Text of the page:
Farmworkers, community members, and religious leaders in Lakeland, Florida will be holding a six-day fast next week to demand fair working conditions from supermarket giant Publix.
Some 50 laborers and their allies will begin the fast on Monday, March 5 on the grounds of Publix's headquarters in protest of the corporation's refusal to participate in the Fair Food Program – a deal that would guarantee the field laborers reasonable wages.
Launched in 2001 by the Coalition of Immokalee Workers (CIW), the Fair Food Program asks food retailers and restaurant chains to, among other stipulations, pay a penny-per-pound surcharge on the tomatoes they purchase from Florida. Such a deal would help the average laborer, who usually works about 10 to 12 hours a day, raise his or her salary from $10,000 a year to about $17,000.
Corporations like Taco Bell, McDonalds, Trader Joes, Whole Foods, and Bon Appetit have already joined the Fair Food Campaign, and now CIW is going after Publix, a Fortune 1,000 company, who have refused to even dialogue with the group for the last two years.
"We want Publix to recognize our humanity," said Nely Rodriguez of the CIW. "We want the people who run Publix to sit at the table with us and look us in the eye and tell us what good reason they have for not joining the Fair Food Program. We want Publix to explain to us how they can claim to be a responsible neighbor given the way they have behaved toward farmworkers and misled their customers for the past several years. I don't believe they would be able to look us in the eye and justify these things. And if not, they need to come forward and do what is right."
A plethora of support has come to CIW in the wake of the fast, including statements from actor Martin Sheen, "Fast Food Nation" producer Eric Schlosser, and Kerry Kennedy, daughter of the late Robert F. Kennedy, who will be joining the group on March 10th in an interfaith ceremony to break the fast.
"On March 10th, 1968, my father broke bread with Cesar Chavez in Delano, California, as he ended his historic non-violent protest for farm labor justice. And so it is my great honor to commemorate that day with farmworkers from Immokalee and allies from around the country as they break their own fast outside Publix headquarters, the site where we rededicate ourselves to bringing dignity to US agriculture and real, lasting respect for human rights to our food system," Kennedy said in a statement.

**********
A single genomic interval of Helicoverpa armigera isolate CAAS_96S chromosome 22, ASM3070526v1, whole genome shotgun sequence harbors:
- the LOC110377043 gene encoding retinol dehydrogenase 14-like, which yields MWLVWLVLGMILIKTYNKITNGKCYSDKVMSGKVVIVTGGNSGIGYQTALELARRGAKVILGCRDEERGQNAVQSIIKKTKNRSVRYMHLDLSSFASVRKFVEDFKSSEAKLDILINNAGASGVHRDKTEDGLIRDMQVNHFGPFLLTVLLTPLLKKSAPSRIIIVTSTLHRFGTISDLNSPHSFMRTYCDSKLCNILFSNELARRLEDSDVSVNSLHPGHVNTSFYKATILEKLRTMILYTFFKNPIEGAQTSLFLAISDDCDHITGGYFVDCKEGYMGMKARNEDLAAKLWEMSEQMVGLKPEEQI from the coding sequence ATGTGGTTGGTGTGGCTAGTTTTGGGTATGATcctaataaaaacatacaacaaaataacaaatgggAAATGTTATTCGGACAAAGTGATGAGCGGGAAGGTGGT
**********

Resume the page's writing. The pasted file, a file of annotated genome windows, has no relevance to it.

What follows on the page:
Religious leaders are also among the growing group supporting the CIW campaign. The Rev. Michael Livingston, director of the National Council of Churches' (NCC) Poverty Initiative and the group's former president, has not only declared his support for the group, but decided to fast together with the workers on-site for the six day period.
"I love tomatoes. Many of us do. But can we eat them in good conscience when we know that the farm workers who pick them are grossly underpaid and work under conditions that most of us do not and would not tolerate?" Livingston writes in a blog posting.
"I do not regard this as a hardship on my part," he says of the fast. "By God's grace I can offer the luxury of my time to brothers and sisters whose humanity I value as much as my own. I count it a privilege, as the season of Lent begins, to, as Paul asks of us in Romans 12:1: "…present your bodies as a living sacrifice, holy and acceptable to God, which is your spiritual worship."
Started in 1993, CIW represents over 4,000 migrant workers across the state of Florida. Among its accomplishments, the group has aided in the prosecution by the Department of Justice of six slavery operations and the liberation of over 1,000 oppressed workers.